LOS ANGELES, February 17, 2013—Governor Cuomo’s Not-Yet-Reality-Accepting racetrack management team is not permitted to bet on races yet they are willing to gamble that:

A: People will be willing to pay exorbitant admission fees on Belmont Stakes day even if no Triple Crown attempt materializes.

B: The weather is going to cooperate.

C: Sufficient quality horseflesh can be attracted to compete for absurdly inflated purses in wager-compelling fields.

By essentially combining Memorial Day and Belmont Stakes Day into one and increasing their total stakes purses by $3.1M, the New York Racing Assn. seeks to make their biggest day even bigger. By gutting other weekend cards of graded stakes and concentrating them on fewer, bigger weekends, they expect to increase total handle for the meet.

Even if that expansion occurs, will profitability even be possible given the recent purse hikes?

Some contend the amount of money available to racing on a weekend basis has its limits and base that conclusion on the fact that Breeders’ Cup total handle for Friday and Saturday cards hasn’t significantly exceeded the one-day Saturday event.

NYRA customers bet more than one out of every five dollars wagered nationwide. Belmont Stakes day is already NYRA’s best attraction in terms of attendance and handle; roughly doubling the 13 or 14-race Travers-day handle and more than quadruple the money bet on either of the 11-race Met Mile and Jockey Gold Cup programs.

With national television coverage available, many who could experience the event in person will opt to watch it in high-definition in the comfort and convenience of their living rooms. And many will be encouraged to bet more on-line with money saved from transportation/parking, food/beverage and admission/seating costs.

Raising prices on the latter is the best promotion for staying home.

Many observers agree that year-round live racing has already reduced the game’s specialness and eliminated the anticipatory excitement that seasonal venues experience.

And now the reverence normally observed for championship-level sport is being squandered by squeezing several month’s of stakes racing into a single weekend.

Worse, multiple events could cannibalize racing’s glamour division. Why risk siphoning off any three-year-olds from a possible Belmont Stakes run?

Both the G1 Metropolitan Handicap and especially the G2 Brooklyn Handicap likely would be better positioned after the Belmont, positioning it closer to the Whitney. The Met Mile might attract top three-year-olds prepping for the Haskell and/or Travers as well.

And I’ve always why there was no tie-in between last year’s Belmont Stakes winners and this year’s Brooklyn, a natural extension for Elmont-loving three year olds to return for some big money at four?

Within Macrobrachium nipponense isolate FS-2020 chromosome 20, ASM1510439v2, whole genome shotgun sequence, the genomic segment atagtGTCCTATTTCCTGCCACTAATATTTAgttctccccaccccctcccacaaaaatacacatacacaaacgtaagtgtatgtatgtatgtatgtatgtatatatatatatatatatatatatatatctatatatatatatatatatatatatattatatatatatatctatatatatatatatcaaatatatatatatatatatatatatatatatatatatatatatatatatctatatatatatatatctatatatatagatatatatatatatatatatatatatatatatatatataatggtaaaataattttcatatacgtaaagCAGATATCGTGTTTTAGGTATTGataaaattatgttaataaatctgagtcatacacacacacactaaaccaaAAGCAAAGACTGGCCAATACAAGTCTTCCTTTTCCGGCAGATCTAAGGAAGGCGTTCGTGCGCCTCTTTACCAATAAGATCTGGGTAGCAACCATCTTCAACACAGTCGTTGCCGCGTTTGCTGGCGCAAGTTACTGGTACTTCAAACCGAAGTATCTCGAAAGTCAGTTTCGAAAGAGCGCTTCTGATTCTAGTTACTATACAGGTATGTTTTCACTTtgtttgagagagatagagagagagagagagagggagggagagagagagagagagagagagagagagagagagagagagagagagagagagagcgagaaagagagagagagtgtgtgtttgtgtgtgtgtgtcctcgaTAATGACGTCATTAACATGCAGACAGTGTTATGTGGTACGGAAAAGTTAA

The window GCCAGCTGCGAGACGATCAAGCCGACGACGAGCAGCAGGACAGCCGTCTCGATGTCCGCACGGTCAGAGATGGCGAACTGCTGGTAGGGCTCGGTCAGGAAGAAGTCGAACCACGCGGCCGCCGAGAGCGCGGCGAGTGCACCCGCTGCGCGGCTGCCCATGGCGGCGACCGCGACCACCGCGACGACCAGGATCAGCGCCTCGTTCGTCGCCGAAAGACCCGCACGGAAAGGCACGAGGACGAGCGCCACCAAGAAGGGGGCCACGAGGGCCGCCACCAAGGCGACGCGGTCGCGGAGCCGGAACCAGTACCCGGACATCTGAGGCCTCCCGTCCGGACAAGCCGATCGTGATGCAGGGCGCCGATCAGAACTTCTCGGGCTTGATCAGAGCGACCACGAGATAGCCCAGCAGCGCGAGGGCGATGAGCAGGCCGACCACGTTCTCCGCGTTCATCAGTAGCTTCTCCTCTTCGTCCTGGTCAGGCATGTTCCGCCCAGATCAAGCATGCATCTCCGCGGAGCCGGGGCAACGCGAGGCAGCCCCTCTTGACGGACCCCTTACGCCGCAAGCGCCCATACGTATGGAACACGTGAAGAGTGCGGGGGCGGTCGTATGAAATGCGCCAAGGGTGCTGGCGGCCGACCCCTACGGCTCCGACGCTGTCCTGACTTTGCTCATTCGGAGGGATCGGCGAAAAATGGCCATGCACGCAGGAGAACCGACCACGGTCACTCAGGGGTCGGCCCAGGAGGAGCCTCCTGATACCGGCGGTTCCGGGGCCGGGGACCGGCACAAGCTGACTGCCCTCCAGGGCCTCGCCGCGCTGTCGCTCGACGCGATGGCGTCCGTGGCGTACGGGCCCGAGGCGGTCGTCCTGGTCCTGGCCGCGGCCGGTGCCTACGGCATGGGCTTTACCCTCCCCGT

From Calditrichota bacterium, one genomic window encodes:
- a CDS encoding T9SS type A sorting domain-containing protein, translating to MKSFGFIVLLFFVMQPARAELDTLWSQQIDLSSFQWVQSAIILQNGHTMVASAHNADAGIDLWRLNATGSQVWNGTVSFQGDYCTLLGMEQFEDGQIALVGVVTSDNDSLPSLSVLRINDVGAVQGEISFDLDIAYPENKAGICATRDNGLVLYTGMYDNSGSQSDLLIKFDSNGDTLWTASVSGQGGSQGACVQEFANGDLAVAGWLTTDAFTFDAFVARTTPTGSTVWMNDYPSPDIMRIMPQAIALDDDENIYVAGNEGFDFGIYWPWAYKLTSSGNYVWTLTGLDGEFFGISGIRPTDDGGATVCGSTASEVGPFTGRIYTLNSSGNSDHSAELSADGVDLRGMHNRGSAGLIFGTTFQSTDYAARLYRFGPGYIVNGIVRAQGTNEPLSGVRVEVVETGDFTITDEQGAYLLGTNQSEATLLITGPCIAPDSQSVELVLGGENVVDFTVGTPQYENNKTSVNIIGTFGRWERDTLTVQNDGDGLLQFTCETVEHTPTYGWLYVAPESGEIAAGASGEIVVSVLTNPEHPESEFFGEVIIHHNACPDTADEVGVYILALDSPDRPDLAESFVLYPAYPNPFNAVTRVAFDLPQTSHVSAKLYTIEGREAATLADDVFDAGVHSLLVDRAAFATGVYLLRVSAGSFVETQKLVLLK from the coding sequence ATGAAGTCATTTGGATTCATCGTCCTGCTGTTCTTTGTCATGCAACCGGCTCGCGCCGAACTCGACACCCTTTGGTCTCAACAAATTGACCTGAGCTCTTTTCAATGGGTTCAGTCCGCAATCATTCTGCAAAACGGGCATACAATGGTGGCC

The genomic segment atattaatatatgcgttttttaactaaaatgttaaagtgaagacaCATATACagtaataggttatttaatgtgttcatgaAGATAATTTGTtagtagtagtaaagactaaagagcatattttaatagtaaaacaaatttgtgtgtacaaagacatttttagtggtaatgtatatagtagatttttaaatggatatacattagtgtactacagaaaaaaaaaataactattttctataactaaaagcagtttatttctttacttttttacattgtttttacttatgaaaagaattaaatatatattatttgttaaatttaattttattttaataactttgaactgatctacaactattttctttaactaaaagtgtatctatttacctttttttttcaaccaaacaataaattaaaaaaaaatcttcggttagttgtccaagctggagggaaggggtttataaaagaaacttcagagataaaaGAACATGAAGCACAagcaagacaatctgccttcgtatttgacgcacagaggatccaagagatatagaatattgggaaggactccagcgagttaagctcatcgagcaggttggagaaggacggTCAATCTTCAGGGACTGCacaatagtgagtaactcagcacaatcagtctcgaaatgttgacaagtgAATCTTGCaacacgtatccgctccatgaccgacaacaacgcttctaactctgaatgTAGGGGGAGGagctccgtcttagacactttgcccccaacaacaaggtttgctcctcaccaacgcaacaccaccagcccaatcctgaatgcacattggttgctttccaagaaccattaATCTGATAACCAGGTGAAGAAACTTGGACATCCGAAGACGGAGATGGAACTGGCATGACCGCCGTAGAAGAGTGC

Is this year’s Brooklyn capable of attracting a field worthy of $200K, much less $500K? And will hiking the Met Mile purse from $750K to $1.25M adversely affect the handicap division nationwide? When will the competitive madness between racetracks end? (Since racing is more regional than national in scope, it appears that answer is never).

Raising the Belmont Stakes purse will prove to be a waste unless the Derby and Preakness winners both show up. And wouldn’t the race be better served if the winner of a Louisville-Baltimore rubber match be eligible for a bonus? Speaking of bonuses, shouldn’t the Triple Crown bonus scheme be reprised? In my opinion, no undercard race not named Breeders’ Cup deserves a $1M purse.

The purse elevations of the Manhattan, Ogden Phipps (even with Beholder and Princess Of Sylmar), and Acorn seem particularly unreasonable. What works for Breeders’ Cup doesn’t really have practical applications anywhere else.

Since management is willing to “experiment” with the allocation of slots revenue, why not try lowering effective takeout for on-track bettors rather than further subsidize the wealthiest owners? This could be achieved in either of two ways: paying a 10% bonus to on-track winners or selling one-day use betting vouchers at a 10% discount on-track.

Would any drop in revenue from a lower takeout come even close to the added infusion of cash into the purse accounts, with or without a Triple Crown bid?

Isn’t it ironic that the maximum takeout in Kentucky is lower without slots than New York is with them?

The Triple Crown trail through the Classics demonstrates the value of making horses recognizable to the general public. So, too, would the game benefit from additional divisional series that rewards consistent multiple performances against one another through a bonus program instead of bestowing higher financial rewards one race at a time.

Stacking 10 stakes on Belmont Day does not constitute a mini-Breeders Cup day or even a mini-Jockey Gold Cup day. In my opinion it’s a hastily concocted hedge against the absence of a Triple Crown attempt that does little to eliminate dependence on slots revenue and an unhealthy distribution of funds. Overvaluing races while undervaluing customers only reinforces the organization’s imperial image the Governor once indicated he would eradicate.

No decision of this magnitude could have been made without approval from the Governor’s inner circle, and I wonder if this plan truly was supported by feedback from the Racing Fan Advisory Council, the formation of which was an early attempt by Team Cuomo “regulators to consider more than just the views of owners, trainers and breeders.”

If nothing else, this decision has generated a lot of commentary that has raised the visibility of Belmont Stakes Day in February without spending any money at all. Is this is the wave of the future: marketing through controversy; customer acquisition by provocation? Horseplayers can’t always be organized but can easily be antagonized.